Posts: 2,112

    David Gersic
    Member
    from DeKalb, IL

    I think everyone breaks off a easy out in the bolt, at least once, don't they? Mine was on a water pump. And yeah, getting that out really sucks.
     
  11. earlymopar
    Joined: Feb 26, 2007
    Posts: 1,145

    earlymopar
    Member

    You're correct. Then the best method is EDM (Electrical Discharge Machining) and it's not cheap or fast.

    I'm just going to go for the welding method using the washer first because of the fact that there is nothing sticking out of the hole. Then I'll weld-on a grade 8 nut. I'm going to start by pre-drilling the bolt slightly to help with reducing pressure on the bolt after the bolt contracts after welding. This will also help with weld penetration.
    Thanks to all who offered recommendations.

    - EM
     
  12. 1946caddy
    Joined: Dec 18, 2013
    Posts: 1,615

    1946caddy
    Member
    from washington

    Do not use a grade 8 nut, it will become brittle and brake off. Do not preheat the broken stud before welding either. Weld the washer and let it cool and then weld the nut on it. Let it cool before trying to loosen it. By welding to the stud, you only heat the stud causing it to expand and when it cools, it shrinks and breaks the bond. This works great in removing screws in metal body parts that have the slot messed up from trying to use a screwdriver and ruining the slot. Take a 00 welding tip and heat the screw head(only) red hot and let it cool. Most of the time it will unscrew with very little resistance , sometimes with your hand only.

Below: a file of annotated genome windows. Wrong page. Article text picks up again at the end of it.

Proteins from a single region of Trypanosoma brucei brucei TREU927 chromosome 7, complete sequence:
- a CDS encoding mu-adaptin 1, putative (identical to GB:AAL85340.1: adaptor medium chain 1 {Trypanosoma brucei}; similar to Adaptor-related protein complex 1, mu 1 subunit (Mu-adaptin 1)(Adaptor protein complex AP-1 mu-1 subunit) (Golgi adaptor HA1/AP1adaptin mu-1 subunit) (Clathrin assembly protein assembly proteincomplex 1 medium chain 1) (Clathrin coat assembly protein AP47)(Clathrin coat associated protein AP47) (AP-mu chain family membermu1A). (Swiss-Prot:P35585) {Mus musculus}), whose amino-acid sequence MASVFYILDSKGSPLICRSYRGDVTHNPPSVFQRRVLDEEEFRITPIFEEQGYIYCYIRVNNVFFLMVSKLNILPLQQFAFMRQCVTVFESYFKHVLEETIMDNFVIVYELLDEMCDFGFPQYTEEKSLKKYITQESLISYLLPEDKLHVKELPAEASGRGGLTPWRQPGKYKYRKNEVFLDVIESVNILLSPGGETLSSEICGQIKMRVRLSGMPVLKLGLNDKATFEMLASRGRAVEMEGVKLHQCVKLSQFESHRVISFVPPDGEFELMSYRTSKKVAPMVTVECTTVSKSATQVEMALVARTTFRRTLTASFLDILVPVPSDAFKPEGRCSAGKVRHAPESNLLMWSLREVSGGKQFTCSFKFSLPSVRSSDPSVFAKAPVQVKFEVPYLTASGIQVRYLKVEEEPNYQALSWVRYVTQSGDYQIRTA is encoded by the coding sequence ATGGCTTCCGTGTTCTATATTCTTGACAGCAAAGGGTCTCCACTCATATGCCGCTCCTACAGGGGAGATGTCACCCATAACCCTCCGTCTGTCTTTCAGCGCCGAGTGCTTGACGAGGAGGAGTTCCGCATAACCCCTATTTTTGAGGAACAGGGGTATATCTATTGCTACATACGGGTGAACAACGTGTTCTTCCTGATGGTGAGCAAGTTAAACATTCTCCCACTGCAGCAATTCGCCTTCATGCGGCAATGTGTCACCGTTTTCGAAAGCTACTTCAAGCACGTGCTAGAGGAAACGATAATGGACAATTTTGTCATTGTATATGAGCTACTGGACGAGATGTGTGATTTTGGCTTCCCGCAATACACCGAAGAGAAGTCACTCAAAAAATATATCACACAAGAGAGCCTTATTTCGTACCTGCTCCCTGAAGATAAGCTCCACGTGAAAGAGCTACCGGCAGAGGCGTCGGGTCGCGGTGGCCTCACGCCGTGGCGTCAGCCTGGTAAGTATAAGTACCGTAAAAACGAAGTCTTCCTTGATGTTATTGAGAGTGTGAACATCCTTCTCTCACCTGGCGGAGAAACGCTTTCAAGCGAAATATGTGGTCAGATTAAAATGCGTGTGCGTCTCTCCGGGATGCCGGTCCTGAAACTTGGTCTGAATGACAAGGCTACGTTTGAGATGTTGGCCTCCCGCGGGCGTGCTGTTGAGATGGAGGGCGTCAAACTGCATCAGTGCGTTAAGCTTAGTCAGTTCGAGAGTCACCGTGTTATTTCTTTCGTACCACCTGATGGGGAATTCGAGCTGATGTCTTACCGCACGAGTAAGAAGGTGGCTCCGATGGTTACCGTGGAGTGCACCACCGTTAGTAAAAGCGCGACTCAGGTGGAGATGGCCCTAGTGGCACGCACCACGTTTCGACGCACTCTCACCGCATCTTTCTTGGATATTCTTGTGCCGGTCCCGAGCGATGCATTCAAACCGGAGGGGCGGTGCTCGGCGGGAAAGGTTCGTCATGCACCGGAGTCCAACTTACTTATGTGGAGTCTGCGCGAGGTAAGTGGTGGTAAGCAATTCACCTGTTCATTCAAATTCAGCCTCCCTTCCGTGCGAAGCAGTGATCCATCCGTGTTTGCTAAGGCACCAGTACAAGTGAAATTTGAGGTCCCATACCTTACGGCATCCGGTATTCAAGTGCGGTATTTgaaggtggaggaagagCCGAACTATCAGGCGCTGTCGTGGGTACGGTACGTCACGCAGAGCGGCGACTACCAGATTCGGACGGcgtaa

13. BamaMav
    Joined: Jun 19, 2011
    Posts: 3,996

    BamaMav
    Member
    from Berry, AL

    If it is broken below the surface, there is a special welding rod that won't stick to the cast head, only to the steel bolt. I had to remove 7- 1/2" bolts that were broken off on the lift on my farm tractor. I used about 10-12 of the special rods to build the broken bolts up to surface level, then did the washer and nut weld trick. Some came out first time, others, I had to weld the washer and nut on two or three times before they came out. Of course I'm no pro welder, just a shade tree hack, so your results may vary...
     
  14. blackout78666
    Joined: Jul 3, 2009
    Posts: 581

    blackout78666
    Member

    Most of the time blew em out with a blue wrench.....
     
  15. Bent Wrench
    Joined: Jun 18, 2009
    Posts: 19

    Bent Wrench
    Member

    I use a MIG welder and build up a flush or recessed bolt and weld a nut to the stub. Often takes more than one try.
     
  16. I have done this in the past and it worked well. Drill and tap the broken bolt, in your case use a 14/20. Install a 1/4 20 bolt with a nut on it. Tighten nut to the broken bolt. All the time squirting a bit of oil on the broken bolt. Then rock the broken bolt back and forth until it comes out.
     
  17. If the welding method does not remove the bolt, you are going to have to drill out the entire part of the bolt. Carefully ! If you can not save the threads get a heli coil kit and repair. I have to do this almost every week on broken exhaust studs, on heavy duty CAT truck engines.
     
  18. prpmmp
    Joined: Dec 12, 2011
    Posts: 1,048

    prpmmp
    ALLIANCE MEMBER